Motorcyclists have the same sense of immortality at the age of 16, unless they have seen a friend injured or killed as a result of their riding exceeding their ability to control the machine; they don't recognise the dangers that lurk out there. A CBT where they wobble around for a few hours isn't enough training by a long stretch - even Spitfire pilots got at least ten hours flying time on that machine after graduating from trainer planes, usually biplanes like Tiger Moths, before they went into combat. The current setup doesn't even give learners ten hours training on any 50 or 125 before turning them loose.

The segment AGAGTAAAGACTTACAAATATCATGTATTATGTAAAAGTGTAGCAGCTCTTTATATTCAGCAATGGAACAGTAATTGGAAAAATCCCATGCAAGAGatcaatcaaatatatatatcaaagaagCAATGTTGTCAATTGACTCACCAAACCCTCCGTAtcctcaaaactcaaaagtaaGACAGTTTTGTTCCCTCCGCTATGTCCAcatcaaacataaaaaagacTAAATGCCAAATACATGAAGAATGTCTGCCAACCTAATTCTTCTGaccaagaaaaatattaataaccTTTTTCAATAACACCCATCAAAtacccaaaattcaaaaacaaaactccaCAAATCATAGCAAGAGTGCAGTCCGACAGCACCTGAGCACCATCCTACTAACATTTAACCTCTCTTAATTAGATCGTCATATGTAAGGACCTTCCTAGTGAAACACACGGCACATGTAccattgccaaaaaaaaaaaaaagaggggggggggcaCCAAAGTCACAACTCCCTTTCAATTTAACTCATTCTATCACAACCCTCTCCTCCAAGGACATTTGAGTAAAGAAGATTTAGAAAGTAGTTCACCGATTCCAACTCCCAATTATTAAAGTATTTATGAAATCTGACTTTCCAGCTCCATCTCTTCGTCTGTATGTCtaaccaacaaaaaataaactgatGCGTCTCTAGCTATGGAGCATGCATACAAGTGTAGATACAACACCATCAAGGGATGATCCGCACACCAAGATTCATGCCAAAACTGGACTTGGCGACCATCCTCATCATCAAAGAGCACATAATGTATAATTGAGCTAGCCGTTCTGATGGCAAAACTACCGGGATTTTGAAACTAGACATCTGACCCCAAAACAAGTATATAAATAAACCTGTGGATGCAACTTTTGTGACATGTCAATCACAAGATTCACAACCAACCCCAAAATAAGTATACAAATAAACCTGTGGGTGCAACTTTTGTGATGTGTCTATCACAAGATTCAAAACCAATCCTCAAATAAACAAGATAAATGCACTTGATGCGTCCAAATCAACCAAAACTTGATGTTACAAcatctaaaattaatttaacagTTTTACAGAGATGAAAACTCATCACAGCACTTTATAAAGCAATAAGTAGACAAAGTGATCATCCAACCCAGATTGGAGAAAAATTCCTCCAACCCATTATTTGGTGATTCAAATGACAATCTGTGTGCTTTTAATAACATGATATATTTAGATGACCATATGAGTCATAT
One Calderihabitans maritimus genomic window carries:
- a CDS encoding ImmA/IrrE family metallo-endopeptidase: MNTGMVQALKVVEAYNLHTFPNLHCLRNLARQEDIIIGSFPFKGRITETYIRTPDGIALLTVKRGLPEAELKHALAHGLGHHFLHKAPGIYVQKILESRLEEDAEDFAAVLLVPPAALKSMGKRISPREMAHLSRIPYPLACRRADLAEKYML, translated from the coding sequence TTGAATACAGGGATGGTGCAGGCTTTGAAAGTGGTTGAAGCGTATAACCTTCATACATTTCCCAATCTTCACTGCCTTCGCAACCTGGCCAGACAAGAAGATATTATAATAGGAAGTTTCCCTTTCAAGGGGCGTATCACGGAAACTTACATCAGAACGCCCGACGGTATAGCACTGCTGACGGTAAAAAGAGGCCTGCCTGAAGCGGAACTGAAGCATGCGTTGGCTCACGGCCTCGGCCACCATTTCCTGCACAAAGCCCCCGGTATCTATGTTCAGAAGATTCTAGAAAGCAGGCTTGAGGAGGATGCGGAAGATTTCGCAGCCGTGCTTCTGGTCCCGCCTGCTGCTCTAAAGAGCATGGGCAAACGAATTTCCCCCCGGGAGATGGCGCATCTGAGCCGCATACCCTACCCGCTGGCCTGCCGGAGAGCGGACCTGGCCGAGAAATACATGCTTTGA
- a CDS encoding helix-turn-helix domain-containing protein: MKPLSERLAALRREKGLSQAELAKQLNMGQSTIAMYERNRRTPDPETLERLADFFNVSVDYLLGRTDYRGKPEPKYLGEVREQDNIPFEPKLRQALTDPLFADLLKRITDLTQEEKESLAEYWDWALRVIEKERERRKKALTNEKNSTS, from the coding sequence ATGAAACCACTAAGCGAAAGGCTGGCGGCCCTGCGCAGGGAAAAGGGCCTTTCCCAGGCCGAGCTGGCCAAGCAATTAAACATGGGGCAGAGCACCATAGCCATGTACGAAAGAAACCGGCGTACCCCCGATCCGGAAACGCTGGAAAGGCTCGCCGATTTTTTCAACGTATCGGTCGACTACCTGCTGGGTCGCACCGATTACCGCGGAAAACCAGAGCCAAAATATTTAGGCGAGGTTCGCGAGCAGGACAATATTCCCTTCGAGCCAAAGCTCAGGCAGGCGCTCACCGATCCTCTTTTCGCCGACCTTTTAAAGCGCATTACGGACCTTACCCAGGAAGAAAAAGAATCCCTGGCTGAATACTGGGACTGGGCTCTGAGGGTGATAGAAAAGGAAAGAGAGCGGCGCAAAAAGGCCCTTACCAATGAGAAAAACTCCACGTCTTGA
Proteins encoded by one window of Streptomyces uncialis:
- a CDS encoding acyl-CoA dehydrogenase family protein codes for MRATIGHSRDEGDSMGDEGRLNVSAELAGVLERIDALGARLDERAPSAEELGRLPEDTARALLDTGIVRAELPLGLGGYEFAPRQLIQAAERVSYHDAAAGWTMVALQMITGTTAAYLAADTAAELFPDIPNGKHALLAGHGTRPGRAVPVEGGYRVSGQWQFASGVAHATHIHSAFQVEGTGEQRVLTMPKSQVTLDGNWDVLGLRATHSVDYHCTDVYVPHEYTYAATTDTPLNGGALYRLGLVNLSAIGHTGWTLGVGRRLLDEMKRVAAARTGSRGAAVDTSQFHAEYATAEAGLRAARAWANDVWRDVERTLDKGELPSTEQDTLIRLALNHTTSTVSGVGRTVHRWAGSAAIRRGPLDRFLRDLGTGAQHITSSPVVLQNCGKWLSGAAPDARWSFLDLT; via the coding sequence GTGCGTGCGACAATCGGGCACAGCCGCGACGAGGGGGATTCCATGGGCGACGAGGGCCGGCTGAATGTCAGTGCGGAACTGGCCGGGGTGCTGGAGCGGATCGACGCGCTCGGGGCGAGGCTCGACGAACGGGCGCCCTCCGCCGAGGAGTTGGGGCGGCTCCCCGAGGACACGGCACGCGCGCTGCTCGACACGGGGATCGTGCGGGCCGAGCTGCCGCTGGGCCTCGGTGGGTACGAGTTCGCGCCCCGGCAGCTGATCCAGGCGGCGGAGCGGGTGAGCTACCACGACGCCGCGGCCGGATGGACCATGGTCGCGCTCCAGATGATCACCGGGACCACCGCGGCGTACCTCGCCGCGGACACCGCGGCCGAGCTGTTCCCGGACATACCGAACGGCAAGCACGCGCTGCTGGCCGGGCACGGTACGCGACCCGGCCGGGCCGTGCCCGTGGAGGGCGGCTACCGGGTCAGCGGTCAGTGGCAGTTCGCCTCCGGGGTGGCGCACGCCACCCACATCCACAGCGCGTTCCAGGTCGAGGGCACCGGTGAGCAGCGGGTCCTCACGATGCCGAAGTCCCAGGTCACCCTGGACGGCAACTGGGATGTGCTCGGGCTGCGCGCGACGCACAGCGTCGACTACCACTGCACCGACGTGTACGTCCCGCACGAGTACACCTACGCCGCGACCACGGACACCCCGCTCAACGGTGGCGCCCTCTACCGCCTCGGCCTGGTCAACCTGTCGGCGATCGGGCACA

One old biker told me once "When you put a helmet on, you enter the world of the invisible man - you should ride accordingly". I demand as much space on the road as a car, fuck being forced into the gutter - if I'm pissing a driver off, he knows that I'm there.
But a 17 year old with SEP rating could fly a P-51D Mustang legally, if they could get the insurance No restriction exists on aircraft engine capacity once they pass the Skills Test at all.
That's the difference, we are talking about restrictions that apply even after passing tests and proving a basic competence in machine handling with motorcycles. This system doesn't not apply to cars or even aircraft!
OK, but there's a World of difference between a 17-year old getting rated to fly a P-51 and another 17-year old wobbling around a few traffic cones and maybe an hour or two on the road with an instructor several bikes behind you. I doubt that the P-51 pilot would want to race his mates either!
Learning to click a screen for a Hazard Perception Test doesn't prepare you for the gladiator arena that urban roads can be like, especially at rush hour.